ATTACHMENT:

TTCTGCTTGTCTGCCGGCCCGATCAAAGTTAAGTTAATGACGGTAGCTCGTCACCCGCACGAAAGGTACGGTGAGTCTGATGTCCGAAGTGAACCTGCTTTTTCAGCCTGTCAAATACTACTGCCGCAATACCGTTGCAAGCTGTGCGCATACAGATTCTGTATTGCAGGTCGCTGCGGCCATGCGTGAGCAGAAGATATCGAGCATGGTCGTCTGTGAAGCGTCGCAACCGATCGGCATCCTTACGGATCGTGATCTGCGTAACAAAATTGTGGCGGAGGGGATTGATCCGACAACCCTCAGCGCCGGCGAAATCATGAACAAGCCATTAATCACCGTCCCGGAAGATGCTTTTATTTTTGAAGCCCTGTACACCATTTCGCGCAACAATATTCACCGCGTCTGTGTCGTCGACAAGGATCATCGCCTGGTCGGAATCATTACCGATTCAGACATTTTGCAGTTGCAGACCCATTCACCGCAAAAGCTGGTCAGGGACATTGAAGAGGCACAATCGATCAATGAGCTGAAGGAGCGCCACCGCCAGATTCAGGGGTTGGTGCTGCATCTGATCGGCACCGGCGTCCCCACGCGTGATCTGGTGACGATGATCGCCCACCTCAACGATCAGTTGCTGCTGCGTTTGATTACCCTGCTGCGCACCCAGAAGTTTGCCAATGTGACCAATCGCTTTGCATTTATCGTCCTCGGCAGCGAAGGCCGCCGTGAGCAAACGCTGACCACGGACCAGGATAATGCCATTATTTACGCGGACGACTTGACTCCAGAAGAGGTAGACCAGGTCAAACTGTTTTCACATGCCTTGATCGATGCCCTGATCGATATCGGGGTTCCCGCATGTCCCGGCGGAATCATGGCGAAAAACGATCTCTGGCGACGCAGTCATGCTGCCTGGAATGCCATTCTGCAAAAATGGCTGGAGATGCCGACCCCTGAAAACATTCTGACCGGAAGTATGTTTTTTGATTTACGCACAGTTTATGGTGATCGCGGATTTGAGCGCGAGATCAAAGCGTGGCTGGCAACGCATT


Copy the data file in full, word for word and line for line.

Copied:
TTCTGCTTGTCTGCCGGCCCGATCAAAGTTAAGTTAATGACGGTAGCTCGTCACCCGCACGAAAGGTACGGTGAGTCTGATGTCCGAAGTGAACCTGCTTTTTCAGCCTGTCAAATACTACTGCCGCAATACCGTTGCAAGCTGTGCGCATACAGATTCTGTATTGCAGGTCGCTGCGGCCATGCGTGAGCAGAAGATATCGAGCATGGTCGTCTGTGAAGCGTCGCAACCGATCGGCATCCTTACGGATCGTGATCTGCGTAACAAAATTGTGGCGGAGGGGATTGATCCGACAACCCTCAGCGCCGGCGAAATCATGAACAAGCCATTAATCACCGTCCCGGAAGATGCTTTTATTTTTGAAGCCCTGTACACCATTTCGCGCAACAATATTCACCGCGTCTGTGTCGTCGACAAGGATCATCGCCTGGTCGGAATCATTACCGATTCAGACATTTTGCAGTTGCAGACCCATTCACCGCAAAAGCTGGTCAGGGACATTGAAGAGGCACAATCGATCAATGAGCTGAAGGAGCGCCACCGCCAGATTCAGGGGTTGGTGCTGCATCTGATCGGCACCGGCGTCCCCACGCGTGATCTGGTGACGATGATCGCCCACCTCAACGATCAGTTGCTGCTGCGTTTGATTACCCTGCTGCGCACCCAGAAGTTTGCCAATGTGACCAATCGCTTTGCATTTATCGTCCTCGGCAGCGAAGGCCGCCGTGAGCAAACGCTGACCACGGACCAGGATAATGCCATTATTTACGCGGACGACTTGACTCCAGAAGAGGTAGACCAGGTCAAACTGTTTTCACATGCCTTGATCGATGCCCTGATCGATATCGGGGTTCCCGCATGTCCCGGCGGAATCATGGCGAAAAACGATCTCTGGCGACGCAGTCATGCTGCCTGGAATGCCATTCTGCAAAAATGGCTGGAGATGCCGACCCCTGAAAACATTCTGACCGGAAGTATGTTTTTTGATTTACGCACAGTTTATGGTGATCGCGGATTTGAGCGCGAGATCAAAGCGTGGCTGGCAACGCATT